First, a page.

|Aircraft Purchased to Lease: Effective July 1, 2022, the revenue threshold calculation for the sales tax exemption for the purchase of aircraft will change. The rental or leasing of an aircraft during the ordinary course of a person’s business is not exempt from state gross retail tax unless the person establishes that the annual amount of the gross lease revenue derived from leasing the aircraft is equal to or greater than 7.5% of the book value of the aircraft or the net acquisition price of the aircraft, which shall include the value of any trade or exchange and excluding any sales commissions paid to third parties. Prior to this change, the net acquisition price did not specifically include the trade in value nor exclude the sales commissions paid to third parties.|
|Retail Transaction Definition: Effective July 1, 2022, the definition of retail transaction includes wholesale transactions. While not making a significant change to existing law and policy, it underscores that Indiana’s sales tax economic nexus threshold may be met even if the out of state seller with no physical presence only sells to Indiana customers for resale.|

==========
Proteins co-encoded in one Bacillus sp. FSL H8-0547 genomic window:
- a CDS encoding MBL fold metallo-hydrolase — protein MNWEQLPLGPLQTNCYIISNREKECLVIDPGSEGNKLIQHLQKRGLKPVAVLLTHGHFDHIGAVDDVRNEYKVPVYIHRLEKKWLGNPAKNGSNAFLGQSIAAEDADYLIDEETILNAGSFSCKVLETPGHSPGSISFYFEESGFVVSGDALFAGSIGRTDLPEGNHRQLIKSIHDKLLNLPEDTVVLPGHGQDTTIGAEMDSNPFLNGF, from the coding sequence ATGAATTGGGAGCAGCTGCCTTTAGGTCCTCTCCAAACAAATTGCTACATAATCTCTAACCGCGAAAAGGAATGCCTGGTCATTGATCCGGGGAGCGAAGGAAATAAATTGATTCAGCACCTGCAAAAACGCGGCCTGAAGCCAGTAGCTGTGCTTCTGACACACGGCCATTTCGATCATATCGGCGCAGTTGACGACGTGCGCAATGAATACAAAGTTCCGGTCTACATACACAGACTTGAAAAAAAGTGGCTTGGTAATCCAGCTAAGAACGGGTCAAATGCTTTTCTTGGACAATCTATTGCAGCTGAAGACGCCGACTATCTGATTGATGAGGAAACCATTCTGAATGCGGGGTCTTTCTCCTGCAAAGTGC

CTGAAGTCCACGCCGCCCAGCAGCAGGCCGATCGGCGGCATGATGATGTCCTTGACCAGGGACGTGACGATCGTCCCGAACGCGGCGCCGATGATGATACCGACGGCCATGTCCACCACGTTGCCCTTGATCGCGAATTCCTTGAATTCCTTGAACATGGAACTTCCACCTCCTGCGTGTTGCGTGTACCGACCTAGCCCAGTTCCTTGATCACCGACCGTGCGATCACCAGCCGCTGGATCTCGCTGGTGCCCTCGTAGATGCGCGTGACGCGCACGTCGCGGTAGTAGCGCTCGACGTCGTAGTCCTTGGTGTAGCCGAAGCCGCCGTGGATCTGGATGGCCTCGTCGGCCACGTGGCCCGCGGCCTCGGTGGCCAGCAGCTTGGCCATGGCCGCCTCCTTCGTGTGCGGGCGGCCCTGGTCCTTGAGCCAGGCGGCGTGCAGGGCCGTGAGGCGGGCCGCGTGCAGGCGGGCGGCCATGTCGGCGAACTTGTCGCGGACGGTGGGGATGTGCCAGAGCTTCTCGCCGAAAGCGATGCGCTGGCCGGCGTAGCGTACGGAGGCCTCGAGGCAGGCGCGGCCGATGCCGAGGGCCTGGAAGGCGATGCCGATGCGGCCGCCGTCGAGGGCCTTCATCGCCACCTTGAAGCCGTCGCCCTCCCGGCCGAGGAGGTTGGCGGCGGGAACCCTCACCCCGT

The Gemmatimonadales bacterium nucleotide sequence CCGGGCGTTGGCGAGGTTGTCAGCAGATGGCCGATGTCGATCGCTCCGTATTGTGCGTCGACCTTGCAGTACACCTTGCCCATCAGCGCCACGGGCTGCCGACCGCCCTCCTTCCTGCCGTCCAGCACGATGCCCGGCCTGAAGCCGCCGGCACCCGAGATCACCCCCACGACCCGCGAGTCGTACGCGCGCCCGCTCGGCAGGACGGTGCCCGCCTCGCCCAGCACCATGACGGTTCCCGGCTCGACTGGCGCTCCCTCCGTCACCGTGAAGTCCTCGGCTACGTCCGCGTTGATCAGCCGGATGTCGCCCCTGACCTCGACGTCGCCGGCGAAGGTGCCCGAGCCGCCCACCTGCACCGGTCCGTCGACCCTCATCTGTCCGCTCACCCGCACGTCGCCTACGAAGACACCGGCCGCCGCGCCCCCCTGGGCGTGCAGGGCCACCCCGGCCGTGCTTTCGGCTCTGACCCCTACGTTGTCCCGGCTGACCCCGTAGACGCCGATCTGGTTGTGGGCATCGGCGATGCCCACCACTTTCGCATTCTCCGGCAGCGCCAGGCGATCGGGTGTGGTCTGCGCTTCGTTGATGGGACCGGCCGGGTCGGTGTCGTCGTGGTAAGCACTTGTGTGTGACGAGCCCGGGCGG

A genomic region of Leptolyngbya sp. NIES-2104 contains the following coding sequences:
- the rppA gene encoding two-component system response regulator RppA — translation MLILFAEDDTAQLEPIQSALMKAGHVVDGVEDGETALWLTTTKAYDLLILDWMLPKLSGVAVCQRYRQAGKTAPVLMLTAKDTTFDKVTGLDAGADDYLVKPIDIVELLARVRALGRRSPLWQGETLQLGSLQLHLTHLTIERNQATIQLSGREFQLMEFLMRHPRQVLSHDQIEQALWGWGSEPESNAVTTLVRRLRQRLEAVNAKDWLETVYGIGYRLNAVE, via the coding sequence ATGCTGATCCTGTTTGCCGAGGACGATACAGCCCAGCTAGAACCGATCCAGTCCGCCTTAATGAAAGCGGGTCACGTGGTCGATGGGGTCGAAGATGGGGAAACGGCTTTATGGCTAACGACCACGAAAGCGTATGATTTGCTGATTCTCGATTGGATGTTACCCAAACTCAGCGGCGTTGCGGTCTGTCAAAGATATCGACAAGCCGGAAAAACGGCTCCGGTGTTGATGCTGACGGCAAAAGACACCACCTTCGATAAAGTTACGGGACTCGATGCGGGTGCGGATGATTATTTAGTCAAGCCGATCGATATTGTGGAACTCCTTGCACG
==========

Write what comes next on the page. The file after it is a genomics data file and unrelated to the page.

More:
|Utility Receipts Tax: The utility receipts tax, a tax paid by utility companies, is repealed as of July 1, 2022. Utilities are required to make a rate adjustment to reflect the repeal of the utility receipts tax. In effect, the General Assembly has ordered utilities to pass the savings resulting from the repeal of the utility receipts tax on to rate payers.|
|Excise Tax on Vaping Supplies Rate: The excise tax on vaping supplies has been reduced to 15%.|
|Homestead Exemption and Over 65 Maximum Assessed Valuation: For property tax assessments beginning Jan. 1, 2023, the mortgage deduction has been repealed however the homestead deduction has been increased from $45,000 to $48,000. Additionally, for individuals 65 and older who meet other qualifications to receive an additional deduction, the maximum assessed value of the eligible real property increased from $200,000 to $240,000 effective for taxable years beginning after Dec. 31, 2022.|